tagged by: process theory
In the past few years there's been a blossoming of a new style of software methodology - referred to as agile methods. Alternatively characterized as an antidote to bureaucracy or a license to hack they've stirred up interest all over the software landscape. In this essay I explore the reasons for agile methods, focusing not so much on their weight but on their adaptive nature and their people-first orientation.
13 December 2005
There are various schemes of Code Ownership that I've come across. I put them into three broad categories:
12 May 2006
From time to time I have indirect conversations about whether good software design is a worthwhile activity. I say these conversations are indirect because I don't think I've ever come across someone saying that software design is pointless. Usually it's expressed in a form like "we really need to move fast to make our target next year so we are reducing <some design activity>".
20 June 2007
One of two SoftwareDevelopmentAttitudes.The enabling attitude takes the view that developers are responsible professionals and so should be given the freedom to do whatever they need to do. Designs that follow this attitude should make things easy to use well but should assume that developers know what they are doing and thus not try hard to prevent something being used badly. As such these tools can be misused, but take the attitude that users should know better, and if they don't they deserve all they get.
A common, perhaps dominant, practice of agile methods is to develop a list of features (often called stories) for the software that's being built. These features are tracked with index cards, work queues, burndown charts, backlogs, or whatever your tool of choice is.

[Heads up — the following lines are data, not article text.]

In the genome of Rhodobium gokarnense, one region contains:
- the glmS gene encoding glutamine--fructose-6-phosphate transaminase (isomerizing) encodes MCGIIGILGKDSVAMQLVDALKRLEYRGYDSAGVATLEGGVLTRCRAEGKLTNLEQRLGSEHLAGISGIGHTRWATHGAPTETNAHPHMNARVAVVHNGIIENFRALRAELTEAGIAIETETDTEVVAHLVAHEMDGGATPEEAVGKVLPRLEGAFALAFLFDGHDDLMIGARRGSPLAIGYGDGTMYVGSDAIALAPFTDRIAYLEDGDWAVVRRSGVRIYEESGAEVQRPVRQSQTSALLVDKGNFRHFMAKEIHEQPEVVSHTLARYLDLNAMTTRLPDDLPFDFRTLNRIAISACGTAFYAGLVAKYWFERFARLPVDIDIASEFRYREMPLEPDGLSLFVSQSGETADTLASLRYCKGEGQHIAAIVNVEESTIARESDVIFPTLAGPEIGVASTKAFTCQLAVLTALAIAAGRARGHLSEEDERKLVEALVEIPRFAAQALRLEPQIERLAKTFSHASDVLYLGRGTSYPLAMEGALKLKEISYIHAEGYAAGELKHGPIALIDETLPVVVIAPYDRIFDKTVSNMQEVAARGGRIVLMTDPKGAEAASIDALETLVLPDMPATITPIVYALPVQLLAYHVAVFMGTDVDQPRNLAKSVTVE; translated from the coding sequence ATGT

2 November 2006
As regular readers of my work may know, I'm very suspicious of using metaphors of other professions to reason about software development. In particular, I believe the engineering metaphor has done our profession damage - in that it has encouraged the notion of separating design from construction.
As I was hanging around our London office, this issue came up in the context of Lean Manufacturing, a metaphor that's used quite often in agile circles - particularly by the Poppendiecks. If I don't like metaphoric reasoning from civil engineering, do I like it more from lean manufacturing?
16 December 2004
For as long as I've been in software there's been a debate between FunctionalStaffOrganization and TechnicalStaffOrganization. The debate occurs within project teams, and across whole IT organizations. It's a constant debate because both sides have good logical arguments to support them, and there's no real way to test which has an advantage in practice.
2 August 2004
SEMAT (Software Engineering Method and Theory) is an effort initiated by Ivar Jacobson, Bertrand Meyer, and Richard Soley. Its stated aim is to "refound software engineering based on a solid theory, proven principles and best practices". Like many notorious people in the software world I was invited to participate. Thus far I've declined and feel the need to explain why.
16 April 2010
Many debates in software development are underpinned by whether the speaker has a DirectingAttitude or an EnablingAttitude. These different attitudes affect choices over languages, designs, tools, processes, and lots more.
8 March 2004
This is the month for review of the IEEE's Software Engineering Book of Knowledge. This is an attempt to define the body of knowledge of our profession, in a way that can lay the groundwork for a licensed profession.
24 June 2003
CHAOS report says only 34% of projects succeed.
The Standish Group's CHAOS report has been talking of billions of wasted dollars on IT projects for many years. The 34% success rate is actually a improvement over 2001's figure of 28%. But what do we really mean by 'failure'?